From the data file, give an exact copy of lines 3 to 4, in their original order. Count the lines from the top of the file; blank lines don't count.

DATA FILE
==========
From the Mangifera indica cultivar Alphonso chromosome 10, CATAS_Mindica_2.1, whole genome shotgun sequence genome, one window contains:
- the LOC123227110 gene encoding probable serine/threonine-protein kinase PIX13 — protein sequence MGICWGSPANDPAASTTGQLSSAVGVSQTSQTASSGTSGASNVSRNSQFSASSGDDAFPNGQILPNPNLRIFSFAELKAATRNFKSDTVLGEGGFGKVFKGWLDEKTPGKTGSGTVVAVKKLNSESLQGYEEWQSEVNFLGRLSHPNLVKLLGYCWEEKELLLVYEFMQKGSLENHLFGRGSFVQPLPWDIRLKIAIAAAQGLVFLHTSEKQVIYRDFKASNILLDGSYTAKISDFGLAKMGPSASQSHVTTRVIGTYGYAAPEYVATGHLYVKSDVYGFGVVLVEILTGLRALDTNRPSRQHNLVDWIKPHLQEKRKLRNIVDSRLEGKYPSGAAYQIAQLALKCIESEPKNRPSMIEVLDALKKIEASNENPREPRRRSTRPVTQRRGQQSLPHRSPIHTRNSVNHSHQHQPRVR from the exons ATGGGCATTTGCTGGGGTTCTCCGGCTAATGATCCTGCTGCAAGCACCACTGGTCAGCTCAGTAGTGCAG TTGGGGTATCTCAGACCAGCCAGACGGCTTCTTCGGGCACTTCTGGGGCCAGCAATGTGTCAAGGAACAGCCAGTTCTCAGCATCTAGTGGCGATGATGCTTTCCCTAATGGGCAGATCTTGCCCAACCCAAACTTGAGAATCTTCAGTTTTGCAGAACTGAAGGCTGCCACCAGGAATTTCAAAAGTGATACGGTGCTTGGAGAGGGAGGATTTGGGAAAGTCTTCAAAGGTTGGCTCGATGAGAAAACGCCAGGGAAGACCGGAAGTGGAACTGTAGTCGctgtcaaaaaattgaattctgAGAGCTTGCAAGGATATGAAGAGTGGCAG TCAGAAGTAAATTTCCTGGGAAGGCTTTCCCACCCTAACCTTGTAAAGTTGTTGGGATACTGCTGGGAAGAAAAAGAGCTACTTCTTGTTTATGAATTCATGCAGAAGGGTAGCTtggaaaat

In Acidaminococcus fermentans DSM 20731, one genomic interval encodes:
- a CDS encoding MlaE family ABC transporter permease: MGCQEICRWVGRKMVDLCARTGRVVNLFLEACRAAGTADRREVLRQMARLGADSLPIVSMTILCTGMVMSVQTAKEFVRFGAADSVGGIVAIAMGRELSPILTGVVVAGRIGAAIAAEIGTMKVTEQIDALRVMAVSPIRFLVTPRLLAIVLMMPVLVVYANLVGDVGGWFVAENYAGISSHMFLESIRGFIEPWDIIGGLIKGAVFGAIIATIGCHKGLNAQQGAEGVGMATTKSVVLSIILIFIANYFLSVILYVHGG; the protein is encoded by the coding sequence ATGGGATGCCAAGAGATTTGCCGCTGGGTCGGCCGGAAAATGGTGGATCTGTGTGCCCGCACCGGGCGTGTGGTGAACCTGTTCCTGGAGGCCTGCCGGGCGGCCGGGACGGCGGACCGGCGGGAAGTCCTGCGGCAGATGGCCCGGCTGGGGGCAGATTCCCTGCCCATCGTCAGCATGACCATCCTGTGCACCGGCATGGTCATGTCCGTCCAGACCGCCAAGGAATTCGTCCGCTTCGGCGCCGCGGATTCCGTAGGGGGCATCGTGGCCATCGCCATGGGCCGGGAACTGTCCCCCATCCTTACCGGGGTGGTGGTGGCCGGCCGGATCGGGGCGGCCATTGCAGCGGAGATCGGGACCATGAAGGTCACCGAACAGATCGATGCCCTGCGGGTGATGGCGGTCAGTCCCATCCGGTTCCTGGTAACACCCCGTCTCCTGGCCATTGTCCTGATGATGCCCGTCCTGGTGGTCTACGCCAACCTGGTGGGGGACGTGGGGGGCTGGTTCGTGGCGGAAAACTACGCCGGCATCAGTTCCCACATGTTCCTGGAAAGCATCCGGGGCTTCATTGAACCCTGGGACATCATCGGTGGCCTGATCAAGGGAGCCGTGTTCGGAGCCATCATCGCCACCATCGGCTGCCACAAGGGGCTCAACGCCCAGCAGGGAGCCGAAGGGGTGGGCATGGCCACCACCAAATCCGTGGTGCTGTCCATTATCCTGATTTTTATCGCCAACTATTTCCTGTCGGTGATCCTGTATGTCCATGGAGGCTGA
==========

In Acidaminococcus fermentans DSM 20731, one genomic interval encodes:
- a CDS encoding MlaE family ABC transporter permease: MGCQEICRWVGRKMVDLCARTGRVVNLFLEACRAAGTADRREVLRQMARLGADSLPIVSMTILCTGMVMSVQTAKEFVRFGAADSVGGIVAIAMGRELSPILTGVVVAGRIGAAIAAEIGTMKVTEQIDALRVMAVSPIRFLVTPRLLAIVLMMPVLVVYANLVGDVGGWFVAENYAGISSHMFLESIRGFIEPWDIIGGLIKGAVFGAIIATIGCHKGLNAQQGAEGVGMATTKSVVLSIILIFIANYFLSVILYVHGG; the protein is encoded by the coding sequence ATGGGATGCCAAGAGATTTGCCGCTGGGTCGGCCGGAAAATGGTGGATCTGTGTGCCCGCACCGGGCGTGTGGTGAACCTGTTCCTGGAGGCCTGCCGGGCGGCCGGGACGGCGGACCGGCGGGAAGTCCTGCGGCAGATGGCCCGGCTGGGGGCAGATTCCCTGCCCATCGTCAGCATGACCATCCTGTGCACCGGCATGGTCATGTCCGTCCAGACCGCCAAGGAATTCGTCCGCTTCGGCGCCGCGGATTCCGTAGGGGGCATCGTGGCCATCGCCATGGGCCGGGAACTGTCCCCCATCCTTACCGGGGTGGTGGTGGCCGGCCGGATCGGGGCGGCCATTGCAGCGGAGATCGGGACCATGAAGGTCACCGAACAGATCGATGCCCTGCGGGTGATGGCGGTCAGTCCCATCCGGTTCCTGGTAACACCCCGTCTCCTGGCCATTGTCCTGATGATGCCCGTCCTGGTGGTCTACGCCAACCTGGTGGGGGACGTGGGGGGCTGGTTCGTGGCGGAAAACTACGCCGGCATCAGTTCCCACATGTTCCTGGAAAGCATCCGGGGCTTCATTGAACCCTGGGACATCATCGGTGGCCTGATCAAGGGAGCCGTGTTCGGAGCCATCATCGCCACCATCGGCTGCCACAAGGGGCTCAACGCCCAGCAGGGAGCCGAAGGGGTGGGCATGGCCACCACCAAATCCGTGGTGCTGTCCATTATCCTGATTTTTATCGCCAACTATTTCCTGTCGGTGATCCTGTATGTCCATGGAGGCTGA